What Went Wrong?
Why, then, has the impressive U.S. action on the atrocity prevention blueprint not translated into more success in preventing mass atrocities around the world?
First and probably foremost, the world has become more complex and challenging. The strongest mass atrocity risk factor – armed conflict – reached a 30-year high in 2015. Exclusionary ideologies such as extreme forms of nationalism – another key risk factor – have gained support among politicians and the public in many regions of the globe. Increasing political competition among great powers has complicated multilateral action to manage crises and prevent atrocities, most notably by stymying action at the United Nations Security Council. Other global trends, such as climate change and new technologies, are also likely contributing to mass atrocity risks. Regardless of how well-prepared the United States may be, global factors seem to have made mass atrocity crises more frequent and more difficult to address.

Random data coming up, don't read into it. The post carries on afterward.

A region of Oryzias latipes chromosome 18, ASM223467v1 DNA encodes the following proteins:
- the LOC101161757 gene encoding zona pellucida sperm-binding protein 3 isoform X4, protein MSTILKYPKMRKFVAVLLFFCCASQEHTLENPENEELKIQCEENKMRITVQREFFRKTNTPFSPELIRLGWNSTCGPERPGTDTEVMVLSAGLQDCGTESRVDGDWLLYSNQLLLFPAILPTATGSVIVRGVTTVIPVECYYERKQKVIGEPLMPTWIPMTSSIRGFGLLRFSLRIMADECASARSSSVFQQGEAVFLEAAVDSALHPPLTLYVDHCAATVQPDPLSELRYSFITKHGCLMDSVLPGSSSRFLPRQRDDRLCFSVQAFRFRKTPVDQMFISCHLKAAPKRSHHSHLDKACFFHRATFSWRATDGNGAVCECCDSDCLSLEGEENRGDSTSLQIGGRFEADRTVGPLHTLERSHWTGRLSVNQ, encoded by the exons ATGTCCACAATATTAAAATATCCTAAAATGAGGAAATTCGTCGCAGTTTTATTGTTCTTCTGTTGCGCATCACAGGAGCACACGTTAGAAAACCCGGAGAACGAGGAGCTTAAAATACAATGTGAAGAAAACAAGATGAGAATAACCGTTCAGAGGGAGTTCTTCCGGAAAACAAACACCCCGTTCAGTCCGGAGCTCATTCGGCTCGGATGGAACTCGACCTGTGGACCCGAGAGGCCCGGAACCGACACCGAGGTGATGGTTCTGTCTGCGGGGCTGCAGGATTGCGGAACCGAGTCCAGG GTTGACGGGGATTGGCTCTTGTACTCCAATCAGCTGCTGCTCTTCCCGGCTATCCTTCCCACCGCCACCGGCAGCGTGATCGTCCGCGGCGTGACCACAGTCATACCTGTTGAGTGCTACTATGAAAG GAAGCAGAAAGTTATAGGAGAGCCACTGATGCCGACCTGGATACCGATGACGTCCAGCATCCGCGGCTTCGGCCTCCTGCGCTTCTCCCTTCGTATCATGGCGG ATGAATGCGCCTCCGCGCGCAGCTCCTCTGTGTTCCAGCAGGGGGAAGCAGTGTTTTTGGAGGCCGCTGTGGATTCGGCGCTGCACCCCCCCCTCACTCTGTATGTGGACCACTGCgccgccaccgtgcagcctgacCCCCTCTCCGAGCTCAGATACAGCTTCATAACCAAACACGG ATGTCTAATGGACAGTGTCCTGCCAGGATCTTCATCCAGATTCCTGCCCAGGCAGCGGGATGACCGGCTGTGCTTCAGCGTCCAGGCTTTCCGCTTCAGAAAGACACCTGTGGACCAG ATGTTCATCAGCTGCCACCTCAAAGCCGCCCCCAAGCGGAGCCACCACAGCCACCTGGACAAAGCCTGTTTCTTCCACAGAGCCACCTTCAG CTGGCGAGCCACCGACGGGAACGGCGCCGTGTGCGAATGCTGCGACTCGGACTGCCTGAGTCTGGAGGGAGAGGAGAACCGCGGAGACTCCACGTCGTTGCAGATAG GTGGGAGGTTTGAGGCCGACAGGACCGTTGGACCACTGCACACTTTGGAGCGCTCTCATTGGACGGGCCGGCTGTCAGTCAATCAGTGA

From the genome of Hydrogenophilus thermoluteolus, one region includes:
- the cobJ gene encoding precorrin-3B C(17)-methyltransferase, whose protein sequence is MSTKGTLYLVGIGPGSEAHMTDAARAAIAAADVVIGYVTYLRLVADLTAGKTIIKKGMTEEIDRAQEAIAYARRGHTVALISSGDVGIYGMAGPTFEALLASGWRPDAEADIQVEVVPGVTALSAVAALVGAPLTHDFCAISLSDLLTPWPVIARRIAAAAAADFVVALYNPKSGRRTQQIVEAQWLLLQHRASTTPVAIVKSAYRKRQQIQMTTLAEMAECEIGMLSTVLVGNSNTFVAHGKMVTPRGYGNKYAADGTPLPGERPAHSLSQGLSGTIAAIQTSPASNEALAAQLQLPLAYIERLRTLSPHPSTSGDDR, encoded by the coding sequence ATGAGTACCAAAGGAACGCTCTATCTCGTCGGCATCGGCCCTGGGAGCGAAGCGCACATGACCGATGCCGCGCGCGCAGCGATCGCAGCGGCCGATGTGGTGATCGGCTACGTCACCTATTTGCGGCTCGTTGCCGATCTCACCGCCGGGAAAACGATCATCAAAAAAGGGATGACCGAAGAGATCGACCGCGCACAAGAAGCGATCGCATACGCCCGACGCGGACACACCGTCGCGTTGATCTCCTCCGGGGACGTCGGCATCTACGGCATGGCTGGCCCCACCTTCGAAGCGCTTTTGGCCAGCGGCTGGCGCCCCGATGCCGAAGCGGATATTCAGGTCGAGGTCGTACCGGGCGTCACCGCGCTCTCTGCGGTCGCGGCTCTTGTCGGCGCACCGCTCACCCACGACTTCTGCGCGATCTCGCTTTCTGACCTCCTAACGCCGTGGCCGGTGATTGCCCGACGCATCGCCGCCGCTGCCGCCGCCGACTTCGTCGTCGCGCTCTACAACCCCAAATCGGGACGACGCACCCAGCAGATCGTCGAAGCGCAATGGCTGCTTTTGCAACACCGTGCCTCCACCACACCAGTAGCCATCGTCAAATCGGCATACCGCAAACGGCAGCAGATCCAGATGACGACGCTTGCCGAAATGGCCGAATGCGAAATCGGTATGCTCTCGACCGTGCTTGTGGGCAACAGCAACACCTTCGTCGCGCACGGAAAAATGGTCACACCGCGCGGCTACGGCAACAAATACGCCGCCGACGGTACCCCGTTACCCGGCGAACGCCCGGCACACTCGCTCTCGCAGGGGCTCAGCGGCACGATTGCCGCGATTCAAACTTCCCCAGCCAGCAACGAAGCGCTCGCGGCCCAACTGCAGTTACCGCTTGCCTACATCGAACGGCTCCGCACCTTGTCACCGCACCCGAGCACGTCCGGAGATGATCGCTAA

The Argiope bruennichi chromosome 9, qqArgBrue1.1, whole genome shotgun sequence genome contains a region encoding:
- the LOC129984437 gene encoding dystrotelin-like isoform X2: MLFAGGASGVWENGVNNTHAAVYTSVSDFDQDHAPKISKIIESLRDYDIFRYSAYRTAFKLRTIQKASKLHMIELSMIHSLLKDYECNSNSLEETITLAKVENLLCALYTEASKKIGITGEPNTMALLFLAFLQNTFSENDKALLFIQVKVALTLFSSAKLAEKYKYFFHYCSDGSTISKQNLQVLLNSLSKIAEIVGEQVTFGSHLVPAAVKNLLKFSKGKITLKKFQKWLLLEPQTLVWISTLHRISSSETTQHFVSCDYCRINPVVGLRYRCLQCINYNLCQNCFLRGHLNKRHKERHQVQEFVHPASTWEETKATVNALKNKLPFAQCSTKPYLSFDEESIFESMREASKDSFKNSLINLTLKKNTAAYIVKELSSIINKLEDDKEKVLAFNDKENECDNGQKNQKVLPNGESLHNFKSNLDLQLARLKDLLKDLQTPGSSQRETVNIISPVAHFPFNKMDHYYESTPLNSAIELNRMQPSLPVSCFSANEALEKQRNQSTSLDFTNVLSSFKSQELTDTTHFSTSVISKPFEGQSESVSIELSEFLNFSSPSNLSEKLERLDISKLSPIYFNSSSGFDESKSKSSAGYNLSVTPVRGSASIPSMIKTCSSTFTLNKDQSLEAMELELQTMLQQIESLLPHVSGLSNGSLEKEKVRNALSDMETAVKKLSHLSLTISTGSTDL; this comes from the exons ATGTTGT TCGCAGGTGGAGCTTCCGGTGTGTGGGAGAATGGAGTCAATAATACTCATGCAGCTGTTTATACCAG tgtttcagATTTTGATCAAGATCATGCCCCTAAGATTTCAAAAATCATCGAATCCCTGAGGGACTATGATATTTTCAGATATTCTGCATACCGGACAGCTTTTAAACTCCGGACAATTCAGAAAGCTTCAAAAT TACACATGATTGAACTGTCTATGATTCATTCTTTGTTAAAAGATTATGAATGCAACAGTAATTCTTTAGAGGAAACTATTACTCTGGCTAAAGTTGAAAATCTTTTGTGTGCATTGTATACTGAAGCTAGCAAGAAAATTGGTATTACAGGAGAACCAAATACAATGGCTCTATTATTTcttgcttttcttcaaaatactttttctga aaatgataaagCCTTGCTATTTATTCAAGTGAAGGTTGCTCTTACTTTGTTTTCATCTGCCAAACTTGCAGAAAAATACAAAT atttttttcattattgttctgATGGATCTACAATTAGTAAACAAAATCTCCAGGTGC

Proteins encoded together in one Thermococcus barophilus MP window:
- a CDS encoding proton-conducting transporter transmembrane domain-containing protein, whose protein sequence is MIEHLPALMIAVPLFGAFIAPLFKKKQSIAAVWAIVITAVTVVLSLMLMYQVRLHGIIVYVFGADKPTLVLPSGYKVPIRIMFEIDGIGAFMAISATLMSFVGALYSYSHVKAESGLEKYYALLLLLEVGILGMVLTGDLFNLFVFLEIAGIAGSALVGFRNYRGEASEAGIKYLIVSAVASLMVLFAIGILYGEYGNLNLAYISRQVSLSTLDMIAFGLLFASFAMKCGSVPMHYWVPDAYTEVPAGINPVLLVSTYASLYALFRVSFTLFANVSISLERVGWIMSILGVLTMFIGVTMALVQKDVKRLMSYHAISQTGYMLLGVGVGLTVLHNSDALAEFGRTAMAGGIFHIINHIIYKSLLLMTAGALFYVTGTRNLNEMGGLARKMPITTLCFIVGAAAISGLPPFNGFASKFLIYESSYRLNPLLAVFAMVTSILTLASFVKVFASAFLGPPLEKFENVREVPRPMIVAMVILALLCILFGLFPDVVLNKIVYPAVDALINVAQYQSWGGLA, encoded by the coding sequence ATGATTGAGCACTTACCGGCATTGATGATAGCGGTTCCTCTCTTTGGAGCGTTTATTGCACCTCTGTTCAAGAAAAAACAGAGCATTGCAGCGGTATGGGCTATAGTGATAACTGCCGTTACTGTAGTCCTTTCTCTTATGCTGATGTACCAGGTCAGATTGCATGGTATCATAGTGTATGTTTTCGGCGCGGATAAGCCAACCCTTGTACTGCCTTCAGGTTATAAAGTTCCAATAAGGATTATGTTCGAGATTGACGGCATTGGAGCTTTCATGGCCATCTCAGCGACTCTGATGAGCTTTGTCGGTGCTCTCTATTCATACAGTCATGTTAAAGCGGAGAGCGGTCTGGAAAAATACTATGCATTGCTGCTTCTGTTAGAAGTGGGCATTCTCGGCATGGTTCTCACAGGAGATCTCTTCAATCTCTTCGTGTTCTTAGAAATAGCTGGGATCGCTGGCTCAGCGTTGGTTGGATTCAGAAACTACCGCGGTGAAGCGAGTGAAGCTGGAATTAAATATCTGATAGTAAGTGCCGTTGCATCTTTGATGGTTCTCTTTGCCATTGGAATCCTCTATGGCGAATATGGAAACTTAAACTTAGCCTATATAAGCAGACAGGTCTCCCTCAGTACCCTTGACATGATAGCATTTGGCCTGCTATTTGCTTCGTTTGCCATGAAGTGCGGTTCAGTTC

Second, despite consistent rhetorical commitment for more than a decade, all indications are that the U.S. government has not treated preventing mass atrocities as a “core national security interest” in practice. The robust U.S. response to Russian atrocities in Ukraine – including tens of billions of dollars in security and humanitarian assistance, multiple rounds of economic sanctions, a crimes against humanity determination announced by the vice president, and a presidential visit – stands in sharp contrast to cases such as Burma, Ethiopia, and Sudan, where other U.S. interests do not align so neatly with atrocity prevention. Stephen Pomper, a key player in the Obama administration’s prevention initiatives, cited two former senior officials who acknowledged that “‘strong’ or ‘important’ interest might have been better calibrated to the administration’s actual approach.”